Inspiring Diaspora story:My Journey to Doctor in Pharmacy
To all class of 2015 graduates, congratulations. Whether it’s a high school graduation or a doctorate graduation, you have made it and another chapter in your life have just began!!
My health care journey started just right when I graduated from high school. I started with a bachelor of Nursing in Finland. All through when I was doing my Nursing, I had a deep desire to advance my studies but at that point, I wasn’t sure what I really wanted to do. In my second year of nursing school, I did my exchange program in Birmingham, UK. After my exchange program, two thing were clear to me, first I wanted to study in an English speaking country and that I wanted to practice nursing in an English speaking country. People in Finland spoke finish and even though I spoke the language, I wasn’t fluent enough to study an intense program in finish
My Journey to the United States:
I was raised in strong Christian values and my Dad taught me that I could have what I want if it is God’s will and if I ask for him as well as work hard. I began praying for a green card when I was in Finland right after my UK exchange program. All I remember is one day when I was praying for my green card and I saw someone give me a letter in my prayers. After that, I had a strong feeling that I will win a Green Card. Needless to say that is was the year I won a green card which was also the year before I graduated from my Nursing school. It took me almost 9 months to process the green card, by the time I was done, I had graduated from the Nursing school and worked in one of Finland’s operating room. Then my next adventure was living in the United States.
Career Choices in the United States:
One of my options was to do Biomedical engineering. However, as I talked to different people and searched through the internet, Pharmacy seemed to be marketable (then, not so much now). I started working in Presbyterian Hospital in Dallas, there I met a Kenyan Pharmacist, and I really admired his work and lifestyle. After spending time in Presbyterian, It was clear Pharmacy is what I wanted to do.
Journey of pharmacy career begins:
To be a pharmacist in the United States is a 6-8 years Doctorate program depending on the routes you choose to take. 3 of the first years are pre-pharmacy and 4 years is in a pharmacy program. I knew Pharmacy schools were pretty competitive and making good grades were very critical. I worked so hard to make as many A’s as possible to some extend I started feeling as if I lived in a bubble (going to school in the weekday and working in the weekends). Then one of my friends told me, for a seed to germinate, it has to die, this was my dying period and it really was, because all the people I kept close were either if we went to school with you or worked with you.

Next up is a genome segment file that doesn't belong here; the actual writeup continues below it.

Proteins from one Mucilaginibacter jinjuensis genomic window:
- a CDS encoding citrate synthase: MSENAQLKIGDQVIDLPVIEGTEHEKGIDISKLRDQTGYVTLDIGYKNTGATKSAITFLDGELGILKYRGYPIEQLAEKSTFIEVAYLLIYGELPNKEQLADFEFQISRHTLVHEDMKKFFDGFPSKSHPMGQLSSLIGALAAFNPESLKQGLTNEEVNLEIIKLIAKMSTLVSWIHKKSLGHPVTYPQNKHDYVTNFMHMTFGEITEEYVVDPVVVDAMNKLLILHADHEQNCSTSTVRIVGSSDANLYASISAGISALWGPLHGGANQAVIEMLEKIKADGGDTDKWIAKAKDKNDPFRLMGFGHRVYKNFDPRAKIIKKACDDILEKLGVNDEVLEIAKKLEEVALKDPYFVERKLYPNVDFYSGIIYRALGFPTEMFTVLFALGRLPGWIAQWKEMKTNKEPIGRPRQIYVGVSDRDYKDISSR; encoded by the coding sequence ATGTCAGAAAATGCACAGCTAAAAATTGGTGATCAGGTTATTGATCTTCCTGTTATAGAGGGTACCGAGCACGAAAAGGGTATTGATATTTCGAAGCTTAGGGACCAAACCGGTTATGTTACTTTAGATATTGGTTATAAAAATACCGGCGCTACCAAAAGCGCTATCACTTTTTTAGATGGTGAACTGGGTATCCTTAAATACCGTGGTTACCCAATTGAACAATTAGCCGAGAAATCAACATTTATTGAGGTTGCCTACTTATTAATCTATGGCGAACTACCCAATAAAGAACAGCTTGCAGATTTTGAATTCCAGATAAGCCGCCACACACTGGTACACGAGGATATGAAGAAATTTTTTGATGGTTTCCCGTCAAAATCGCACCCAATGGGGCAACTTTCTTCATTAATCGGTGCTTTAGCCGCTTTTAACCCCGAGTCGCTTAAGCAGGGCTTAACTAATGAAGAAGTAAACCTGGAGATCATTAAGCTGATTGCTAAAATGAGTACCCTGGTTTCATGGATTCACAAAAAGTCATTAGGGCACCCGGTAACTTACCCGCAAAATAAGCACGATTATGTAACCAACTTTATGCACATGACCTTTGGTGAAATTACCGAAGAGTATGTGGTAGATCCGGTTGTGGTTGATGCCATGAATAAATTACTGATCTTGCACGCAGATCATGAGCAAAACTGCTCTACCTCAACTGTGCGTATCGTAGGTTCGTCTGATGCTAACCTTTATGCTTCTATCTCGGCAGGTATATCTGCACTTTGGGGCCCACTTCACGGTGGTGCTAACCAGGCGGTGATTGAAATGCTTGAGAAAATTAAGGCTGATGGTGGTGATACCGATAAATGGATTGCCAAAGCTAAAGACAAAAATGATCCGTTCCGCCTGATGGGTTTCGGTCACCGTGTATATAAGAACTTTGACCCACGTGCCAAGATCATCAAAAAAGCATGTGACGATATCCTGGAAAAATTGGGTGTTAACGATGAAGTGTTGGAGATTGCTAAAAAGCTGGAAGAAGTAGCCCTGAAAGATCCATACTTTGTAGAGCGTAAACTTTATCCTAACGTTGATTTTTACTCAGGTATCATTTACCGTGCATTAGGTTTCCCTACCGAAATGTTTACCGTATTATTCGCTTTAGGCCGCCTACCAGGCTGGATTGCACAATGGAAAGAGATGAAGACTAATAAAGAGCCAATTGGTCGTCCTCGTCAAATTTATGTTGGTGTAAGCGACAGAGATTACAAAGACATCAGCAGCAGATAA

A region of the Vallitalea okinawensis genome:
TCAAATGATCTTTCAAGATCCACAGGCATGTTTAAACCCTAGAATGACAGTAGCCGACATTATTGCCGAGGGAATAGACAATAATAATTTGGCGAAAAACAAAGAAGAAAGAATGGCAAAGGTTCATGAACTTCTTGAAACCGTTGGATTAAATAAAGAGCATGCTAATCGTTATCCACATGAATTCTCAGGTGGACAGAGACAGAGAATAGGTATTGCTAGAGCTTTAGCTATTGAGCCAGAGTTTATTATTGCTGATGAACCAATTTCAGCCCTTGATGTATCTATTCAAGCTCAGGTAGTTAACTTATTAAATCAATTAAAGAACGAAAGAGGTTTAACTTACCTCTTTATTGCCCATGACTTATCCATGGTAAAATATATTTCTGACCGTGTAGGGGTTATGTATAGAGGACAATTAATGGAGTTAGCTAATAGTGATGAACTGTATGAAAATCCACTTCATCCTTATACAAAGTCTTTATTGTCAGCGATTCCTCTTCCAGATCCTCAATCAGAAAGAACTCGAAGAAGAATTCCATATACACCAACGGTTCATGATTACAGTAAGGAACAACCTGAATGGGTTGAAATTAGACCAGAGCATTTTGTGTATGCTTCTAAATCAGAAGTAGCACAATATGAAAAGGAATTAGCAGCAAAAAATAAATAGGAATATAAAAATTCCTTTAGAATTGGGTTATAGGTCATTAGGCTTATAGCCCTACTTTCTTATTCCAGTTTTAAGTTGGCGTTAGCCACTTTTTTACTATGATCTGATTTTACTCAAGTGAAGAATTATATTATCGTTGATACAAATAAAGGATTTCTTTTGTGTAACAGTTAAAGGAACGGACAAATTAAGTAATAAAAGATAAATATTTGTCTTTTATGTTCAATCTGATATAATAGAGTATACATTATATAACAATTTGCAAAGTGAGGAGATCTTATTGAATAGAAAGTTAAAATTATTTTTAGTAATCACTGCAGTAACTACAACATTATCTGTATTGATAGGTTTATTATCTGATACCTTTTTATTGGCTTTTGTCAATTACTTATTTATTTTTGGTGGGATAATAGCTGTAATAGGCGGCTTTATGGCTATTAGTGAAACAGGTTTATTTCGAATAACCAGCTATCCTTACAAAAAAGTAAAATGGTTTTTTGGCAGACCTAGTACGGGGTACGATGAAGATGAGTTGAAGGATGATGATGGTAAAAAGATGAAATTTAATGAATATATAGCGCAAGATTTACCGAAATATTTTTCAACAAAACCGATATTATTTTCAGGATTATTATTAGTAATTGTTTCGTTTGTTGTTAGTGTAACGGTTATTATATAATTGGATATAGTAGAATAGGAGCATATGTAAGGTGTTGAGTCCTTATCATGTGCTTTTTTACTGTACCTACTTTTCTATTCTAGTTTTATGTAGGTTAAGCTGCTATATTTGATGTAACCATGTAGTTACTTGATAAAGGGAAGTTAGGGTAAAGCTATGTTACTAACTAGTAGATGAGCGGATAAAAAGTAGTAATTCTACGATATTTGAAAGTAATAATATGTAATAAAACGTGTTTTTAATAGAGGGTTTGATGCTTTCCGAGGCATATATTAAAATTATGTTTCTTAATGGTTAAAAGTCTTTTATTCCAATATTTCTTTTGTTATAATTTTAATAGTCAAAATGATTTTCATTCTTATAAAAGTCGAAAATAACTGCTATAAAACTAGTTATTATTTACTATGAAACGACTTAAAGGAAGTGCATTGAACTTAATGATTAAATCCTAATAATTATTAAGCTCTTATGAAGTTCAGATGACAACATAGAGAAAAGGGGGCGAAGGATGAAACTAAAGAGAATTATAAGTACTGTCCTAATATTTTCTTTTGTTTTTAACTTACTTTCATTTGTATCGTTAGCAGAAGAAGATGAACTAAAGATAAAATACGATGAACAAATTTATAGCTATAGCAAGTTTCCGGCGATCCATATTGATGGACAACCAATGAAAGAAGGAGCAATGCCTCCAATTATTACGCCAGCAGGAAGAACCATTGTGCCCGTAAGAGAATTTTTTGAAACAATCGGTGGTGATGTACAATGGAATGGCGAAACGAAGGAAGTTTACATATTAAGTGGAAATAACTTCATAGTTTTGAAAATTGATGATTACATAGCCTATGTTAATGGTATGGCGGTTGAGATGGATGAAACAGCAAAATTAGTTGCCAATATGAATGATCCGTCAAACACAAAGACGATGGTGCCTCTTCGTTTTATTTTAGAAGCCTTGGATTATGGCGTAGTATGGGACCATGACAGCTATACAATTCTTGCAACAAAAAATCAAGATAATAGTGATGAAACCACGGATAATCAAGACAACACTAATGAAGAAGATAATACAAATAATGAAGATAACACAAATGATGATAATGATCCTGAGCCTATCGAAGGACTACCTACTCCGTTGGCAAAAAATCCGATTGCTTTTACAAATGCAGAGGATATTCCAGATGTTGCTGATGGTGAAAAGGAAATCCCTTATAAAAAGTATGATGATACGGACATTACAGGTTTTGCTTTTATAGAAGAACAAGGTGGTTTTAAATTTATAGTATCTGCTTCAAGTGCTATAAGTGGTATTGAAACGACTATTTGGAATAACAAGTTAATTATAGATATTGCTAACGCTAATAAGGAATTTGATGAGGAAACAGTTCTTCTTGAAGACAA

While choosing which Pharmacy school to go, school ranking was somehow important to me. So when I got accepted to university of Wisconsin-Madison, I decided to take the challenge.
University of Wisconsin-Madison life:
Pharmacy is generally a tough program no matter which school you go to. University of Wisconsin –Madison was no. 5 in the country for a reason. They made the program challenging, the exams were tough and students were extremely motivated. (I have never studied with so many type A’s in the class like I did in this school). We had 21 exams in a semester and assignments in between. This made studying for so many hours (sometimes 13 hours a day) a norm. I felt like I was always tired, lived on coffee and caffeine. Sometimes I did have bad days and sometimes I crying just felt so nice!! It sounds as if they were dark moments, but I learnt how to push myself hard, I learnt how to love challenges and to always set my bar high. Feeling sorry for myself or having sympathy was not one of my options. I had to keep moving even when my energy felt like it was depleted.
End of the journey:
The joy of graduation was unbelievable!! I didn’t think this long journey could come to an end this fast. I graduated this May. I felt like a huge load have been taken off my back. This is all God’s doing and to him be all the glory. In this journey, I have learnt that no one makes through a journey successful alone. On my way, I met friends that encouraged me, my parents kept believing in me and my cousins were my biggest cheer leaders (sometimes you need to be cheered esp. when you feel like folding in a fetal position).
Advice for those in any program:
Don’t give up!! There are certain characters that helped me when I was in Pharmacy school. Some I had to build and some I had them. 1) Good organization skills and time management. 2) Hard work 3) Self-Motivation. 4) Attention to details. 5) Be focused all the time!! 6) Build up some obsessive compulsive disorder of some type 7) be nice to everyone, you never know when they might be of help.
If you have any questions regarding Pharmacy or Nursing practice in the United States, please don’t hesitate to write me an email: firstname.lastname@example.org it will be my joy to assist anyone who would like any kind of help in their journey.
By Karey Kinuthia